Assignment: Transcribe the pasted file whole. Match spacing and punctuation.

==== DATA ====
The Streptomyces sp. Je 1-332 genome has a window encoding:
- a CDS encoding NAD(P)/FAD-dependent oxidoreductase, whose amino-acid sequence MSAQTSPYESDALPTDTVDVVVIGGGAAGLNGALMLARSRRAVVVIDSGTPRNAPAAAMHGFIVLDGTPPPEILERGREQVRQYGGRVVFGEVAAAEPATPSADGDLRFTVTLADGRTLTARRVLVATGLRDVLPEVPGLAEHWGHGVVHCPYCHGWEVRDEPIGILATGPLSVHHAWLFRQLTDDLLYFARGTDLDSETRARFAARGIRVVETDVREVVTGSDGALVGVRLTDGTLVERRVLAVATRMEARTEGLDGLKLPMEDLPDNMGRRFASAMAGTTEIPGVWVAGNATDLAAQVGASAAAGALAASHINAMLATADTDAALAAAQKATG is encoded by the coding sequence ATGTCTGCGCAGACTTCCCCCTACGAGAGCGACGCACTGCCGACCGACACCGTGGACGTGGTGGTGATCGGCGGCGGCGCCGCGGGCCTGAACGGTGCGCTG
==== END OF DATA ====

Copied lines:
The Streptomyces sp. Je 1-332 genome has a window encoding:
- a CDS encoding NAD(P)/FAD-dependent oxidoreductase, whose amino-acid sequence MSAQTSPYESDALPTDTVDVVVIGGGAAGLNGALMLARSRRAVVVIDSGTPRNAPAAAMHGFIVLDGTPPPEILERGREQVRQYGGRVVFGEVAAAEPATPSADGDLRFTVTLADGRTLTARRVLVATGLRDVLPEVPGLAEHWGHGVVHCPYCHGWEVRDEPIGILATGPLSVHHAWLFRQLTDDLLYFARGTDLDSETRARFAARGIRVVETDVREVVTGSDGALVGVRLTDGTLVERRVLAVATRMEARTEGLDGLKLPMEDLPDNMGRRFASAMAGTTEIPGVWVAGNATDLAAQVGASAAAGALAASHINAMLATADTDAALAAAQKATG is encoded by the coding sequence ATGTCTGCGCAGACTTCCCCCTACGAGAGCGACGCACTGCCGACCGACACCGTGGACGTGGTGGTGATCGGCGGCGGCGCCGCGGGCCTGAACGGTGCGCTG